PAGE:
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Based in Seoul, Colin Marshall writes and broadcasts on cities, language, and culture. His projects include the book The Stateless City: a Walk through 21st-Century Los Angeles and the video series The City in Cinema. Follow him on Twitter at @colinmarshall or on Facebook.

Watch the Completely Unsafe, Vertigo-Inducing Footage of Workers Building New York’s Iconic Skyscrapers

Would anyone in their right mind sign up for a job that had a high risk of mortality/disability? Or a job where red hot metal is being hurled directly at your face? Back in the 1920s this was the lot of the men who built New York’s skyline, the men who constructed the Chrysler Building and the Empire State, giant phallic symbols of America’s burgeoning wealth and power.

In this short clip (remastered and quite decently colorized) from the Smithsonian Channel, we get a brief glimpse of the perils encountered daily on the building site. Nicknamed “roughnecks,” the narrator points out that they work without harnesses, safety ropes, or hard hats. Red hot rivets are thrown at men on the metal beams higher up and they are meant to catch them with what looks like a tin funnel. You can see the thinnest of ropes used to lift the now-iconic stainless steel art-deco eagles into place by men weary felt hats and no gloves.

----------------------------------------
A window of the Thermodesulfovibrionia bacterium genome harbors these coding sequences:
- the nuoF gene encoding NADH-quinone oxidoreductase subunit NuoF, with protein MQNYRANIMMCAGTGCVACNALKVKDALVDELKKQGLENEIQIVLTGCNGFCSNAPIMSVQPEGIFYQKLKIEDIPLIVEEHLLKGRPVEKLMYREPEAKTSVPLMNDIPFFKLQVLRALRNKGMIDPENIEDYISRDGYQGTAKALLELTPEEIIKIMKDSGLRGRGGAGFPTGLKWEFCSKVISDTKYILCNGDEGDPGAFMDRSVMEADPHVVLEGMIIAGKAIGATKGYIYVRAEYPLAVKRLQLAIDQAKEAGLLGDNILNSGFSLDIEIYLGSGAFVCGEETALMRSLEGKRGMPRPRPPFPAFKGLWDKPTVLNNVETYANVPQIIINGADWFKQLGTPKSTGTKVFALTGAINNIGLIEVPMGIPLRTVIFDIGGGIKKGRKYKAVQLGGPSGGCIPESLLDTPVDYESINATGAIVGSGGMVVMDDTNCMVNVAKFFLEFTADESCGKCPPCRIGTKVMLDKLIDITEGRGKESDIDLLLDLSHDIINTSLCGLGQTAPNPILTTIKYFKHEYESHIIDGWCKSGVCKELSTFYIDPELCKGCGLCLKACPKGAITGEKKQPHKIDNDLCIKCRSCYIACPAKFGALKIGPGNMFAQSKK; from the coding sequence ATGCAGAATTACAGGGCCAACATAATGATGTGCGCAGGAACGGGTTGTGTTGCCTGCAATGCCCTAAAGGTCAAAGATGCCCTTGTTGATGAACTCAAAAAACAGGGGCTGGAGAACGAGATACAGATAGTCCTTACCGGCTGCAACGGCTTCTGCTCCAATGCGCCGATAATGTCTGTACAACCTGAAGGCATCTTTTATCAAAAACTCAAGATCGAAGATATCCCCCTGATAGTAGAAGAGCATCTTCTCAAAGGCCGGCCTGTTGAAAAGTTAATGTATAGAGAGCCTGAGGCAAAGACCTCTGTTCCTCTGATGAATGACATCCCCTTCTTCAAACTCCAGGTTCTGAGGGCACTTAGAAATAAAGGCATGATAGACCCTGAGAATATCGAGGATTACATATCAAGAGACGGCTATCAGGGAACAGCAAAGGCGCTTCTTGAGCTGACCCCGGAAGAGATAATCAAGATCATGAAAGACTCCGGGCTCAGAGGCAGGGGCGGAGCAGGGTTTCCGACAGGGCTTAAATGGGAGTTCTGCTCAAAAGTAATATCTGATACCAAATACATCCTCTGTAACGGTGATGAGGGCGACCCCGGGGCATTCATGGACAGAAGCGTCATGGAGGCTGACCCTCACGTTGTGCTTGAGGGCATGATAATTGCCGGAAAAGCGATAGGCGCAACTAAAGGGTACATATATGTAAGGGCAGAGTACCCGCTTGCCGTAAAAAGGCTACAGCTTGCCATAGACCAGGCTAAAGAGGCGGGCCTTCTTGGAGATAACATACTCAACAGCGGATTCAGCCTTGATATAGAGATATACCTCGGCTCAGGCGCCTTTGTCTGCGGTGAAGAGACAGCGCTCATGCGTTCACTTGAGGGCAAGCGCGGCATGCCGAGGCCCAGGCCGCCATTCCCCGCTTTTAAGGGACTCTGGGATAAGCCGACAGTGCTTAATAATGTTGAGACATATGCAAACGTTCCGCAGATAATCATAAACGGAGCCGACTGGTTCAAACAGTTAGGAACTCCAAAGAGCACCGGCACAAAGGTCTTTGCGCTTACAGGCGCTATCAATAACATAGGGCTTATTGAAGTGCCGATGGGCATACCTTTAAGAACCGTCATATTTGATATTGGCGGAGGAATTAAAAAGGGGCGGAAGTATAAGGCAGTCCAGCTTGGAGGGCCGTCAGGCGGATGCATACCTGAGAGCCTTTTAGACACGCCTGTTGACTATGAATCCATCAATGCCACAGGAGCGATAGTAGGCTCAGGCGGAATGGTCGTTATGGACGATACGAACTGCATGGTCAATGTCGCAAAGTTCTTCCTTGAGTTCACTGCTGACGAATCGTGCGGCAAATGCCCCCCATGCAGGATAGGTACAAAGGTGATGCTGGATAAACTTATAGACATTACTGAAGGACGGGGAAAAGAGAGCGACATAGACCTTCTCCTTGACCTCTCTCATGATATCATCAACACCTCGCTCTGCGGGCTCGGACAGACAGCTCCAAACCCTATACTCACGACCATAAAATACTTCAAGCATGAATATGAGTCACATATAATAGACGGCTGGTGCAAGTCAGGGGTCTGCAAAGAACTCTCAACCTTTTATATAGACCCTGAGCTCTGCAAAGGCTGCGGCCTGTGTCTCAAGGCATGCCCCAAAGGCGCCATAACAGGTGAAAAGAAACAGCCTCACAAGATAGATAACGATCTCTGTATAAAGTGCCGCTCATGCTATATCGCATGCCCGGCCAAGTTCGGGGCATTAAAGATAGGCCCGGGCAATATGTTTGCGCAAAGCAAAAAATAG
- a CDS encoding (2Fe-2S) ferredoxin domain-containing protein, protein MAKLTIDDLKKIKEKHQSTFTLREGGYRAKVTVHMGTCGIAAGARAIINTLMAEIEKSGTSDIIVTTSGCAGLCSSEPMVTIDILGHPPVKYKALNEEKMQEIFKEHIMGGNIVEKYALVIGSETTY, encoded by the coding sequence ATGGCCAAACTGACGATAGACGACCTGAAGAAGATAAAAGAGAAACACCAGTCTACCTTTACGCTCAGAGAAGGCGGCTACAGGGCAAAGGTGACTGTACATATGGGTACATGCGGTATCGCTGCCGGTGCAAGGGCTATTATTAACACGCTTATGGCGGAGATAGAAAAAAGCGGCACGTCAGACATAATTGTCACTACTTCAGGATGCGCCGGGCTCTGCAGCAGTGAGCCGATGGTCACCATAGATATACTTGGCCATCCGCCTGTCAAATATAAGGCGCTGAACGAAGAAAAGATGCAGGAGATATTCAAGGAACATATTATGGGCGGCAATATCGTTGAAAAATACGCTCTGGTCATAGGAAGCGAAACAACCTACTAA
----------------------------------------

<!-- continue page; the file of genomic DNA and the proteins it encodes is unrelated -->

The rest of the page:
The workers came from Europe, many who had trained on ships. Some came from Montreal’s Kahnawake reservation. The latter, known as Iron Walkers, were Mohawk, known for working fearlessly at great heights.

“A lot of people think Mohawks aren’t afraid of heights; that’s not true,” Kyle Karonhiaktatie Beauvais said in 2002. “We have as much fear as the next guy. The difference is that we deal with it better.”

Much of this work was documented by photographer Lewis Hine, who captured a mix of brute strength and gravity defying courage along with private moments of rest, catching a smoke or taking lunch. You can see many of his famous photos in this clip:

The Chrysler Building was completed in 1930, and reached a height of 1,046 feet (319 m), featuring 77 floors. It held its fame as the world’s tallest building for only 11 months. In 1931 workers completed the Empire State Building, standing at 1,454 feet (443.2 m) and housing 102 floors. (That’s dinky compared to the current record-holder: Dubai’s Burj Khalifa, which stands at 2,722 feet (829.8 m)).

Heads up: The Smithsonian Channel clip has some of the worst examples of YouTube comments among the videos we’ve highlighted over the year, as if people still don’t work in terrible and unsafe conditions in order to feed their families and pay rent. And look! Here’s a guy who walks out onto the Chrysler eagle just for fun. Don’t say we didn’t warn you:

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Ted Mills is a freelance writer on the arts who currently hosts the artist interview-based FunkZone Podcast and is the producer of KCRW's Curious Coast. You can also follow him on Twitter at @tedmills, read his other arts writing at tedmills.com and/or watch his films here.